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Japanese Power Operator Admits Fukushima Disaster Could Have Been Prevented


A TEPCO logo is pictured on a sign showing the way to the venue of the company's annual shareholders' meeting in TokyoTokyo Electric Power Co admitted that they have committed “collusion” with industry regulators in relation to the Fukushima nuclear disaster.

Last year, an earthquake caused a tsunami that damaged the nuclear power plant on the northeast coast of Japan, leading to leakage of large amounts of radiation.

According to Takefumi Anegawa, head of a company reform task force, the preliminary committee released a report with numerous descriptions about lack of safety culture, and the company complies with it.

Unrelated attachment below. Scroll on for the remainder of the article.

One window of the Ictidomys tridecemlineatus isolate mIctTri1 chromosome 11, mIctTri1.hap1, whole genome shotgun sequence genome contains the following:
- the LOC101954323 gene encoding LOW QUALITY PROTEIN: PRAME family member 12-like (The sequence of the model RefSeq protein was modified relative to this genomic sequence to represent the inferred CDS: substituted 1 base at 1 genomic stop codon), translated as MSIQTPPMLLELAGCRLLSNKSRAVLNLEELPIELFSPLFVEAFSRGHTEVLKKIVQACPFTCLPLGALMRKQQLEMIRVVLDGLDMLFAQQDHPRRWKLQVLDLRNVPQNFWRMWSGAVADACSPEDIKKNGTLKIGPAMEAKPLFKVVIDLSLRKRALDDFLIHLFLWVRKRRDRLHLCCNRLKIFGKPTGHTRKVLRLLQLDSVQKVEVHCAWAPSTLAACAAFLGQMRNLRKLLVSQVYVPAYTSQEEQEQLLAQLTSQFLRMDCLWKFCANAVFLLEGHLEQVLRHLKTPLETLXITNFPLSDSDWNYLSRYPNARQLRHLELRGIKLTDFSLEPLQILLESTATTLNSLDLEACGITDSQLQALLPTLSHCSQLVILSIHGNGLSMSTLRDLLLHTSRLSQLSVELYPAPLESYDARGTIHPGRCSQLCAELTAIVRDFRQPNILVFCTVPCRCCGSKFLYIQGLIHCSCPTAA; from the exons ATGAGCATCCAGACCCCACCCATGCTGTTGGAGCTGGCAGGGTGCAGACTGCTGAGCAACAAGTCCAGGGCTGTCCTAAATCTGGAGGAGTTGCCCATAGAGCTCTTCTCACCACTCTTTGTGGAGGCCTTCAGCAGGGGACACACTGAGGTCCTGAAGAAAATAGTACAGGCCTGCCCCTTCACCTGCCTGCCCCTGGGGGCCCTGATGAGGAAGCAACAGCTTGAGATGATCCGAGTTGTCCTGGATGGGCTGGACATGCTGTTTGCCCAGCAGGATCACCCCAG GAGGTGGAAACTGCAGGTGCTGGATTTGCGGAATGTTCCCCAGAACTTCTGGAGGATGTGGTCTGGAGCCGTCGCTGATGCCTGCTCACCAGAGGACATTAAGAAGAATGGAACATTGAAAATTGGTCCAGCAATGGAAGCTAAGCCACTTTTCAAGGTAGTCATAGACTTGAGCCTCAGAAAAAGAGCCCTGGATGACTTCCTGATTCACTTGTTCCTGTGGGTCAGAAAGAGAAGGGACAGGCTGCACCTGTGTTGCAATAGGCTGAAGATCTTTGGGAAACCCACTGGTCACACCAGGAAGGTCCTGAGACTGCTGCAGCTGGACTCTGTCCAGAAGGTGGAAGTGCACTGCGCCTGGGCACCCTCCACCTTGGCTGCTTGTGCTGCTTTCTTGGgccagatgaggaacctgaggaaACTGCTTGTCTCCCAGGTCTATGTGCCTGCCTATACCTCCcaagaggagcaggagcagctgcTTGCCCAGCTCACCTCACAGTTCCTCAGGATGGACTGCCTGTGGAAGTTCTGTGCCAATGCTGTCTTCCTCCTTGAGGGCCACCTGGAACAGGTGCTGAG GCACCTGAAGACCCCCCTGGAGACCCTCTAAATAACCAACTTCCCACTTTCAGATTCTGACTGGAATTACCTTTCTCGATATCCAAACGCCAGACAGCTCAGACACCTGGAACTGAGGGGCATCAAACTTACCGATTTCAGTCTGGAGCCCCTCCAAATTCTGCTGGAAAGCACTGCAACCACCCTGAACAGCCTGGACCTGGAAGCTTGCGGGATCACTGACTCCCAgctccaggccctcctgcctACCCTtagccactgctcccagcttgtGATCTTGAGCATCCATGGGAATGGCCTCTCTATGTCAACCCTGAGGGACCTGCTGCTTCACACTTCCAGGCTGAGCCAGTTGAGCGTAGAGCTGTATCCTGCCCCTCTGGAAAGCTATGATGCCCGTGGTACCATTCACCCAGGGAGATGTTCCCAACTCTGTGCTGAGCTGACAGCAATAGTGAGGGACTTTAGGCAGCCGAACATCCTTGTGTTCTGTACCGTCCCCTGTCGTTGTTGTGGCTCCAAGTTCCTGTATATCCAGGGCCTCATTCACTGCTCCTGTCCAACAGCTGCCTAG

The committee claims that the disaster could have been prevented. The company initially denied that the scale of the disaster could have been foreseen. Despite warnings from scientists and did not respond adequately at the crisis unfolded.

It took the company 18 months to admit they could have done something. Anegawa is still convinced there were misunderstandings in the technological part of the report, but the company is willing to change their organization culture.

The company has only carried out a critical self-assessment. Only two out of the fifty nuclear reactors in Japan are now operating, and this is only to avoid possible summer power cuts.

This decision was taken by the current government of Japan, with an aim to completely phase out nuclear energy by 2030. According to the opposition, however, it will take the next ten years to establish the best energy strategy for the country.

Japan is having their governmental elections this coming Sunday, but regardless of which party wins, increase in nuclear power share is not expected.

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